If you're using a calendar app that supports multiple calendars across multiple Google accounts, such as Fantastical, Vimcal, Google Calendar (on mobile), Apple Calendar, etc, or if you've shared a calendar with your Google account, there is a good chance you're going to see the source calendar alongside the target calendar.
For example, if your source calendar is shared in Google Calendar's web interface, you might see something like this:
In a scenario like this, if you established a sync between your personal calendar and your primary calendar, you would see this:
What's really going on
When you're viewing the source (because it's shared or your calendar app supports multiple accounts), two things are happening:
On the left: You're seeing the "original event" -- that is, the event that Reclaim synced to another calendar.
On the right: You're also see the "synced copy" of the original event -- that is, the copy of the event that Reclaim created on another calendar and keeps up to date
This ends up looking like a duplicate event, but they're actually two separate events.
The original event, on the left, is the one that isn't visible to others (besides you) and the synced copy, on the right, is one that gets created in order to provide visibility and availability to others without sacrificing your privacy.
How do I avoid the clutter?
By establishing a calendar sync, you established universal availability, without risking your privacy. But you've also introduced additional events into your workflow, and that can get overwhelming.
The simplest thing to do is to hide the source calendar from your view. If you're in the Google Calendar web interface, you can do it by checking the colored box next to the calendar name:
There are similar capabilities in calendar apps as well, but due to the sheer number of calendar apps out there we can't document the procedures here.
But now I can't see the details!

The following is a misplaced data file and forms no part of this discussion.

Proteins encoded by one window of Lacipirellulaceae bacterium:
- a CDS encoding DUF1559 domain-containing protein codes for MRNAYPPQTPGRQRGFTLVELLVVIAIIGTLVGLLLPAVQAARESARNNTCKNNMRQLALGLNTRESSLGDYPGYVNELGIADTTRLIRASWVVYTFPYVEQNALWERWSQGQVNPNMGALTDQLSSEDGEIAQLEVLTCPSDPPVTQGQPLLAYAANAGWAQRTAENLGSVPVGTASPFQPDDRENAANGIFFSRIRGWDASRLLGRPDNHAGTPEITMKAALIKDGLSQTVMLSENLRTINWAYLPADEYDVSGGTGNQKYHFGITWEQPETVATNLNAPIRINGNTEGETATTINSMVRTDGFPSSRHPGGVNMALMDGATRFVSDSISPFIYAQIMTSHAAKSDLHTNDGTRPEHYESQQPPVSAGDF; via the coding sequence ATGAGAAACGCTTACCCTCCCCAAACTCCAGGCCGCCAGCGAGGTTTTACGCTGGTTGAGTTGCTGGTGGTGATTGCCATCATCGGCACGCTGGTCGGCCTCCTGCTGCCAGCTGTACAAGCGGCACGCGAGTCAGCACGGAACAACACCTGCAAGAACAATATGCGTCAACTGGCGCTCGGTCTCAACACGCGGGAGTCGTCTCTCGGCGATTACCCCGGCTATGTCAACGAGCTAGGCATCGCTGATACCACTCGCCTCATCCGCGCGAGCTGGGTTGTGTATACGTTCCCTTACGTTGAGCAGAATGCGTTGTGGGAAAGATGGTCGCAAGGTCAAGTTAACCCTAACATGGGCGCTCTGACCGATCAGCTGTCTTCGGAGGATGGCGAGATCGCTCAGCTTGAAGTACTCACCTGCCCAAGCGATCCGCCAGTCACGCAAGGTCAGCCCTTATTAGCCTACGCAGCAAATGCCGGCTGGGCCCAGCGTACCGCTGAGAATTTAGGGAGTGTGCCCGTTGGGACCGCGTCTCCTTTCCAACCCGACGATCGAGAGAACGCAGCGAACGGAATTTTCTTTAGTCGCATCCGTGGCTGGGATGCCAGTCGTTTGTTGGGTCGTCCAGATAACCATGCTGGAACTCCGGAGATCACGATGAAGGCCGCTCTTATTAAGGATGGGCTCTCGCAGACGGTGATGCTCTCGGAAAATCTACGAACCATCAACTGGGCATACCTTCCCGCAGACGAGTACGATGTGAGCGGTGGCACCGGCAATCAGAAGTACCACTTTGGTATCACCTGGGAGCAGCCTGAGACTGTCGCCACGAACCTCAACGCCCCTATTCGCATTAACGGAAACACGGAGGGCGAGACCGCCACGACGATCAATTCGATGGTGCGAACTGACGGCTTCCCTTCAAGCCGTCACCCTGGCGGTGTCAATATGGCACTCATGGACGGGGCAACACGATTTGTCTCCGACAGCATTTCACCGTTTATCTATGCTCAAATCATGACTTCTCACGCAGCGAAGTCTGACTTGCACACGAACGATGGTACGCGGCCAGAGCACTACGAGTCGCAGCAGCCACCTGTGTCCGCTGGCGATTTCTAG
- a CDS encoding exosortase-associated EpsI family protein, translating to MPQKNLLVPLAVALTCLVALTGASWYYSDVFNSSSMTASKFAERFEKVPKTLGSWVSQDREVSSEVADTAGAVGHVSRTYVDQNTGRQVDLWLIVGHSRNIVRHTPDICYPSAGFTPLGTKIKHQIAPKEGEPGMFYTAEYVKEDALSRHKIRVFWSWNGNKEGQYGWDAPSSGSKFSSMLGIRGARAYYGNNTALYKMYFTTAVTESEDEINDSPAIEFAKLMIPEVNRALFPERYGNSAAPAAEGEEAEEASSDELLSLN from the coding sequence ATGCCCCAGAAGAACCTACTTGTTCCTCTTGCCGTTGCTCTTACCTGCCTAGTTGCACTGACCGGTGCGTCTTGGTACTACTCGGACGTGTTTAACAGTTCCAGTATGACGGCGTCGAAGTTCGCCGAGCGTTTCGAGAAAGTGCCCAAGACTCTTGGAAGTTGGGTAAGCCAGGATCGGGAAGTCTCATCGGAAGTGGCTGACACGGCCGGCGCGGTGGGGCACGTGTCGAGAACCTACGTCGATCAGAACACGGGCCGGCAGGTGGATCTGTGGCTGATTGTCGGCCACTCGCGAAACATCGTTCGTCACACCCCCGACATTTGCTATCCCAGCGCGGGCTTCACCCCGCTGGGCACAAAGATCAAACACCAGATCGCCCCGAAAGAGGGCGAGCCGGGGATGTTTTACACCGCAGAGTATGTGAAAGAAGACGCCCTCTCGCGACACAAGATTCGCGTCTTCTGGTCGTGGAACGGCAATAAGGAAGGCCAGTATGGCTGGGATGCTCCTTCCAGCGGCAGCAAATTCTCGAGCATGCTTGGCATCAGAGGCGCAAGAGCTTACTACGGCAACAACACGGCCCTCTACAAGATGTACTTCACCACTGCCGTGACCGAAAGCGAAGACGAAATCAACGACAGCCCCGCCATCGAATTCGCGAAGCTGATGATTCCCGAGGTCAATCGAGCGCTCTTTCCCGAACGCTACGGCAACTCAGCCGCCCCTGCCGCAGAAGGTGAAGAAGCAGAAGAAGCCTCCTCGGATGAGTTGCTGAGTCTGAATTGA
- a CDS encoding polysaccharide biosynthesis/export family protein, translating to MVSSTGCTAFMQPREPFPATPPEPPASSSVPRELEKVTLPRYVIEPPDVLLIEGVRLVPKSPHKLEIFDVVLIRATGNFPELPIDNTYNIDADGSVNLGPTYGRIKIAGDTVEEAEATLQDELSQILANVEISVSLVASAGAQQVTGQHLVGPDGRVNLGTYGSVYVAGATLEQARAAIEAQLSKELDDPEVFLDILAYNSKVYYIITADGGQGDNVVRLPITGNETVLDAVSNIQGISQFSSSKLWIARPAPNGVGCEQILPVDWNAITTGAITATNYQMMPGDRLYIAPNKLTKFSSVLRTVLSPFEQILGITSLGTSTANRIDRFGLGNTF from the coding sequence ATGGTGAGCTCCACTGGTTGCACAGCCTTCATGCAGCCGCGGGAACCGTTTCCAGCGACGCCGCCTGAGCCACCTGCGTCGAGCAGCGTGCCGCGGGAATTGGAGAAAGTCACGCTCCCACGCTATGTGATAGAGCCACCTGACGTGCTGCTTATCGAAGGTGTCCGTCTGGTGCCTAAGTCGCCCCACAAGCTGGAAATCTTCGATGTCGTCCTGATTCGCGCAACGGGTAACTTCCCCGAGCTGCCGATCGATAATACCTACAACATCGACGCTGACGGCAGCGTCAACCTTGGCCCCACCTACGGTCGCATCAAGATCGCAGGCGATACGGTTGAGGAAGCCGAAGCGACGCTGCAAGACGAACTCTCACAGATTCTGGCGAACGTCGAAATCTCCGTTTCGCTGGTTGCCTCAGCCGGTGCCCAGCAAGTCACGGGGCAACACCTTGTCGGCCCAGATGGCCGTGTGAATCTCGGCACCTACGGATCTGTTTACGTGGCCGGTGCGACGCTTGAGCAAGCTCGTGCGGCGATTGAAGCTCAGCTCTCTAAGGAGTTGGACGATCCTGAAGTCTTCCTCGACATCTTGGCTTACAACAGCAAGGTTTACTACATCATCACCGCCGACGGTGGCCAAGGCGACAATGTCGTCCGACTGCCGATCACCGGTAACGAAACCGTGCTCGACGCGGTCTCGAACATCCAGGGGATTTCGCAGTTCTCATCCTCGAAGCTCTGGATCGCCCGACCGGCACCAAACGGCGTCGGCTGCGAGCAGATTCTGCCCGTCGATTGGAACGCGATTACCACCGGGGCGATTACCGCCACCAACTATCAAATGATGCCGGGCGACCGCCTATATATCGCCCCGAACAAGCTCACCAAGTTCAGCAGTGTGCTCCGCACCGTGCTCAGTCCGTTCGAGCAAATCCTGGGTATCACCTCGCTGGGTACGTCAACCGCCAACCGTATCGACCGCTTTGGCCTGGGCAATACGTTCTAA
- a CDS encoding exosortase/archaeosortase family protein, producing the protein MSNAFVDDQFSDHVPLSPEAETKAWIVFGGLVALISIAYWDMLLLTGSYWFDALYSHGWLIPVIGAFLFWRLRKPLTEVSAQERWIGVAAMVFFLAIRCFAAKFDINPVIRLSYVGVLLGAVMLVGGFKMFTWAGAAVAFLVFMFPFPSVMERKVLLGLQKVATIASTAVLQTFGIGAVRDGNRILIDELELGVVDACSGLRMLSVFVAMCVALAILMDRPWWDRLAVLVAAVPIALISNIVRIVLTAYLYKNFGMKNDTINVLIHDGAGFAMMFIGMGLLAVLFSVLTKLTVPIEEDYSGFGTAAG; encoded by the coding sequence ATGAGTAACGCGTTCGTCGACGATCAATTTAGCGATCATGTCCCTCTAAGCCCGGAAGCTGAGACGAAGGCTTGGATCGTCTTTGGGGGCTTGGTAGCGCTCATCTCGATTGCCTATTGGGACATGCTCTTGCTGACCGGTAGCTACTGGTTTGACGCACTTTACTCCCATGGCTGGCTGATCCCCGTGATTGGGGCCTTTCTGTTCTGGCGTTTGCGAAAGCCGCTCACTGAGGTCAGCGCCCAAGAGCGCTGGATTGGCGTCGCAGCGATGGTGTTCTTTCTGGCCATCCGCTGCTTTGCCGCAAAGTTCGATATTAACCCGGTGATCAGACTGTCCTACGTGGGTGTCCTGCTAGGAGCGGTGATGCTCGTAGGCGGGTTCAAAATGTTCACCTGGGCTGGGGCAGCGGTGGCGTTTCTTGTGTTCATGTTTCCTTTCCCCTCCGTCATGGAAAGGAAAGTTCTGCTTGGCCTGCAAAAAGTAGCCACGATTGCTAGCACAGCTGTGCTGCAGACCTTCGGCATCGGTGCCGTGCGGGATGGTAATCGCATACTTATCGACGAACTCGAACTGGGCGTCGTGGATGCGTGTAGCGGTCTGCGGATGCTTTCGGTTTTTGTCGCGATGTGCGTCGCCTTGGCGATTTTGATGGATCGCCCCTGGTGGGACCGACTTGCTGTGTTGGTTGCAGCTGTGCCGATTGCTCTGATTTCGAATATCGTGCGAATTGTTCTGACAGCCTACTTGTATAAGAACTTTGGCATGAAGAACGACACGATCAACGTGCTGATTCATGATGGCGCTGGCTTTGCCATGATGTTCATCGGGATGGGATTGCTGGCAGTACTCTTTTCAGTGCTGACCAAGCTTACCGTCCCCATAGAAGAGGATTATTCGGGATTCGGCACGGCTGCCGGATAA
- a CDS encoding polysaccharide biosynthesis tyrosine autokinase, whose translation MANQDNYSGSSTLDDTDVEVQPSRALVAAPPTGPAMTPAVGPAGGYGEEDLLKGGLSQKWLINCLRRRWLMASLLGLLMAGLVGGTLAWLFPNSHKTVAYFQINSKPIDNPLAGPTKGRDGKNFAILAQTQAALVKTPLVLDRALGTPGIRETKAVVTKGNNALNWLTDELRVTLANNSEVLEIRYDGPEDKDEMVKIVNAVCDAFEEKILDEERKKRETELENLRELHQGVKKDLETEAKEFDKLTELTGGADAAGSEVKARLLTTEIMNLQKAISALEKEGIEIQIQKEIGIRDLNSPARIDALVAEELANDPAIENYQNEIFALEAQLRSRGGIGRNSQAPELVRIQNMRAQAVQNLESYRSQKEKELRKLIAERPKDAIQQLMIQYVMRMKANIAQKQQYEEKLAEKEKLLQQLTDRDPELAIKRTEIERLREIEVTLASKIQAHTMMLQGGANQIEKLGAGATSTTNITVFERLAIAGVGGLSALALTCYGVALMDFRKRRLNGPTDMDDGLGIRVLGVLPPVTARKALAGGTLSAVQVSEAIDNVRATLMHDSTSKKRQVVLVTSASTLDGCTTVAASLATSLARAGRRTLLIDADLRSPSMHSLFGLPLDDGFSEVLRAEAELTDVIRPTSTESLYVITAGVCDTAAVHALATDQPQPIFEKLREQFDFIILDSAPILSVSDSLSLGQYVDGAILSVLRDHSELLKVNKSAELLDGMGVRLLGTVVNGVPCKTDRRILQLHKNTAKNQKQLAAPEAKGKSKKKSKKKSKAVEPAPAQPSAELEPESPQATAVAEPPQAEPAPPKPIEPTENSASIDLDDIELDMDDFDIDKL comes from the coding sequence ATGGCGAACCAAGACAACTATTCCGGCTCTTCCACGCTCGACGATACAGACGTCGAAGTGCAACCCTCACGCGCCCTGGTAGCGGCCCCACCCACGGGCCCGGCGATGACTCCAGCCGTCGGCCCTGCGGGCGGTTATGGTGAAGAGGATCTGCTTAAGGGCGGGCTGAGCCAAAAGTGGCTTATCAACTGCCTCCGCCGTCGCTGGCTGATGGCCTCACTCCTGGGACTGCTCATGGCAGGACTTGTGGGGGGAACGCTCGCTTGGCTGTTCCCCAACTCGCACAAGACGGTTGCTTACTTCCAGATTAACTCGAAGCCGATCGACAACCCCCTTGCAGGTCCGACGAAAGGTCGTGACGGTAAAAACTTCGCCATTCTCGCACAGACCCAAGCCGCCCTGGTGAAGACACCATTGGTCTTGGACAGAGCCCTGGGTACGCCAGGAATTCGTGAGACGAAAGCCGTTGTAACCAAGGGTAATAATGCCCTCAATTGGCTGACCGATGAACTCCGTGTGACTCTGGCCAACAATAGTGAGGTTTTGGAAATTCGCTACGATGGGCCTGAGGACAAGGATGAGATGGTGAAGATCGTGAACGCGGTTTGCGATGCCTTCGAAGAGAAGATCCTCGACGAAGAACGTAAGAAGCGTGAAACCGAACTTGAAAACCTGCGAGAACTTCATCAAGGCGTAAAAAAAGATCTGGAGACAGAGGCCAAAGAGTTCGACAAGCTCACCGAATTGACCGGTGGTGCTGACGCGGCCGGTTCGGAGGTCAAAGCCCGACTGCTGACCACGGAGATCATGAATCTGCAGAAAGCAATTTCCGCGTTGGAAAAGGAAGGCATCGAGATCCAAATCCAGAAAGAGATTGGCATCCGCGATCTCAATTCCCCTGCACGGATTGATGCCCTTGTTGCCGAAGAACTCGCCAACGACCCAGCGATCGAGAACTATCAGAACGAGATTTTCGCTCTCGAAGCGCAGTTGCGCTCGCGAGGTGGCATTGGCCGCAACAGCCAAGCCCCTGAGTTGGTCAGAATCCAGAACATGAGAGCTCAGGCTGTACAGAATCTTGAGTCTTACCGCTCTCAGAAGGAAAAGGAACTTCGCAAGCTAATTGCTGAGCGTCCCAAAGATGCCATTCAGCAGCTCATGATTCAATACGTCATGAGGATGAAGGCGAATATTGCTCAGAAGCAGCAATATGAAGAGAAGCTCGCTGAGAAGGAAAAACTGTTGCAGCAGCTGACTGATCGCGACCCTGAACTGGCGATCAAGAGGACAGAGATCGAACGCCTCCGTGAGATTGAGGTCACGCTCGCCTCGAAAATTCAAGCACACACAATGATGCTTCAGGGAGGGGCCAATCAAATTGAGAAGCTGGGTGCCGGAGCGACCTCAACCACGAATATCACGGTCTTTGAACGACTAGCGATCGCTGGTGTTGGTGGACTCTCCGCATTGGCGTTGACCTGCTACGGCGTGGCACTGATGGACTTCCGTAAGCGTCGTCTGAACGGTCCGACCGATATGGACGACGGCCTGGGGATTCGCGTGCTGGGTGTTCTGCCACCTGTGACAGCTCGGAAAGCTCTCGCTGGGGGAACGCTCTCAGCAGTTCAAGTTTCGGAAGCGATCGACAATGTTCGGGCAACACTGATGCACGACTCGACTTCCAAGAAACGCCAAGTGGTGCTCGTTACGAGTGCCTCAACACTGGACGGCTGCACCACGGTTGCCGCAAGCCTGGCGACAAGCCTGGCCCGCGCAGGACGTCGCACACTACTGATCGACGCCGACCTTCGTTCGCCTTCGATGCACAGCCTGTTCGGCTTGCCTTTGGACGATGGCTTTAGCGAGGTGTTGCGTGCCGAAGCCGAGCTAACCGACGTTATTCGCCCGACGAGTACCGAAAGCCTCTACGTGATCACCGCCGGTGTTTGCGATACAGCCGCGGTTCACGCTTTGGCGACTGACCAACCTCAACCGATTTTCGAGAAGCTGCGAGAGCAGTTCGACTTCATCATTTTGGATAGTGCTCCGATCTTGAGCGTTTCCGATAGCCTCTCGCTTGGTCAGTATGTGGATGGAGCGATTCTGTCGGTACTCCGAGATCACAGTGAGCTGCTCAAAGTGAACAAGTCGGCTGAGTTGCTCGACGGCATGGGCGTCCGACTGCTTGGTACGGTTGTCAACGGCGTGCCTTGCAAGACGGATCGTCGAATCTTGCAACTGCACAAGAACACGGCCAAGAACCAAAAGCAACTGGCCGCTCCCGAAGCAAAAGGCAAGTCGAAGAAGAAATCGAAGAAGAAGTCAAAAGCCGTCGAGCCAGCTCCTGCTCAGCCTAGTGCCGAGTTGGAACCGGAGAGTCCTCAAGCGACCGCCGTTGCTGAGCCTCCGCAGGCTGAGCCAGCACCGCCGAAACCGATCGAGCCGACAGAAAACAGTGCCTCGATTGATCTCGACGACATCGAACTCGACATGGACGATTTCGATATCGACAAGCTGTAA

The main problem with this approach is that, by hiding the source, you may have hidden the details you care about, such as which personal commitment you have coming up.
This is where you may have to make a tradeoff:
Sacrifice a bit of privacy and sync all details to the target calendar, giving you the context.
Toggle the source calendar on and off when you need to see the details or make changes to the source event.
Live with seeing the duplicate events.
Beware: syncing with full details, even when marked private, can still result in workplace administrators and superusers being able to see them. So if you choose this approach, be mindful if the event "Job Interview" lands on your personal calendar, it could be seen by IT or the company leadership on your work calendar!
Is there a world where I can have it all?
Yes, if you're willing to try a new calendar app.
We are working with the creators of popular calendar apps to make it possible to not only have privacy-centric universal availability (courtesy of Reclaim Calendar Sync), but also not have to see any clutter or experience awkward workflows.
Today, the following apps support Reclaim Calendar Sync events:
Fantastical, a paid app available on macOS, iOS, and iPadOS.
Vimcal, a paid web-based calendar available on all platforms.
Both of these apps have a feature that will blend related events together to appear as one. For example, this is what the previous example looks like in Fantastical and Vimcal, respectively:
In addition, Reclaim's own UI uses a similar technique and presents opaque sync events back to you (and only you) with the original source details.
Which event do I make changes to?
You should always make changes to original source events, not the synced copies. Reclaim automatically manages the synced copy and keeps it up-to-date with any changes, so no need to adjust it.
You can think of the original event as the source of truth, and the synced copy as a reflection of the original event that's used to protect your availability from others.